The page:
You won’t find many people these days who feel that the data center should be less green. Even those who don’t agree that the planet is truly in peril from global warming or pollution realize that reducing energy consumption lowers operating costs, which is good for business.
But while the enterprise has made dramatic strides in energy efficiency over the past decade or so, it seems that the momentum is slowing. As virtualization and consolidation take firm hold within data center infrastructure, the road from here seems a little less clear; most green technologies hitting the channel come with high upfront costs and hazy projections when it comes to their efficacy.
The Uptime Institute has taken note of this trend. A recent survey of data center operators found only half considered energy efficiency as a leading priority – down from 58 percent in 2011. The lack of green enthusiasm is particularly acute in small organizations, which generally have neither the expertise nor the resources to pursue highly aggressive energy strategies. With most of the low-hanging fruit in energy conservation already picked – things like server room reconfiguration and power management software deployment – many organizations seem willing to pass on higher-order measures like advanced air- or water-cooling or riskier practices like increased server intake temperatures.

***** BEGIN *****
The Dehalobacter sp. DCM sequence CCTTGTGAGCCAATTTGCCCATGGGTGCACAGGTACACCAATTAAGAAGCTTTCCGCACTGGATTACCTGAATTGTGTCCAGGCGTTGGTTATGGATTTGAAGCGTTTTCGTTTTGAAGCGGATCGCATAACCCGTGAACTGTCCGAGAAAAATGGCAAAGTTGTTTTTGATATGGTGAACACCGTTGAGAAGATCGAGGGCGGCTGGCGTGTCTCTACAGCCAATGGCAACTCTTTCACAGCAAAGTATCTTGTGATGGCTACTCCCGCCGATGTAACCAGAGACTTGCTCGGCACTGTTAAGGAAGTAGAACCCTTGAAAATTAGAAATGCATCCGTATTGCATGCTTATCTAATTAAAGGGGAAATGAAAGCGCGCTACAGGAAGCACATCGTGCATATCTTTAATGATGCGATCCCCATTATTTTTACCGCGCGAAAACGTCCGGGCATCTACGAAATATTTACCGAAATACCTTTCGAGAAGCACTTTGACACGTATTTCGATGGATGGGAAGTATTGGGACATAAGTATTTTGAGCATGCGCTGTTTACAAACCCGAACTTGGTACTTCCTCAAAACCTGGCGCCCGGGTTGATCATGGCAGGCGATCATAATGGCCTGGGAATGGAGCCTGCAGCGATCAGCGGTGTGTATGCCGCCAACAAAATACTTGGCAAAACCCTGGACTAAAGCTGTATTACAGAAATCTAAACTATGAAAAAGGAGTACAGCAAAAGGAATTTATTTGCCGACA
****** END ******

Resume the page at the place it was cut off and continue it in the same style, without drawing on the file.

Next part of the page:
To be sure, most data centers will start to use less energy by simply sticking to their regular hardware refresh cycles. New server, storage and networking technologies are loading up on low-power processors and other components as a matter of course – and the development curve is only just beginning. Dell, for instance, recently opened a new research center in Austin, Texas, devoted to green technologies for hyperscale data environments. And the company is forging ahead with the Project Mercury modular data center platform, with plans to incorporate energy-efficient technologies throughout its portfolio wherever possible.
As well, technologies like flash storage will help lower power consumption even though the primary goal is to increase throughput and overall performance. According to 451 Research, flash storage, cloud-level resiliency, Data Center Infrastructure Management (DCIM) and prefab, modular infrastructure are poised to become the next major disruptors in the enterprise. But again, interest is low in green solutions like solar power or landfill energy recovery because they are seen as too unreliable and of unproven value.
Most of this applies to on-site data facilities, however. In the growing field of purpose-built data centers, in which the data environment is the business rather than a cost center in support of the business, advanced energy conservation measures are value-added features, particularly at newly built sites. Stream Data Centers recently received a LEED Gold Certification for its newest center in Richardson, Texas, by virtue of its recycled and regionally sourced construction materials and on-site operating systems tailored around low carbon emissions and efficient use of power and water. The company is laying the groundwork for new facilities in Houston and San Antonio, as well.
Energy efficiency in the data center is a lot like cleaning the house: No matter how much time, money or effort you put into it, there’s always more to do. The fact is that demand for data is only set to increase, which means new resources will have to be provisioned no matter how efficient infrastructure becomes.
The good news for many enterprises today is that if cloud computing and infrastructure outsourcing take hold the way some analysts expect them to, it won’t be long before all of these green headaches are someone else’s problem.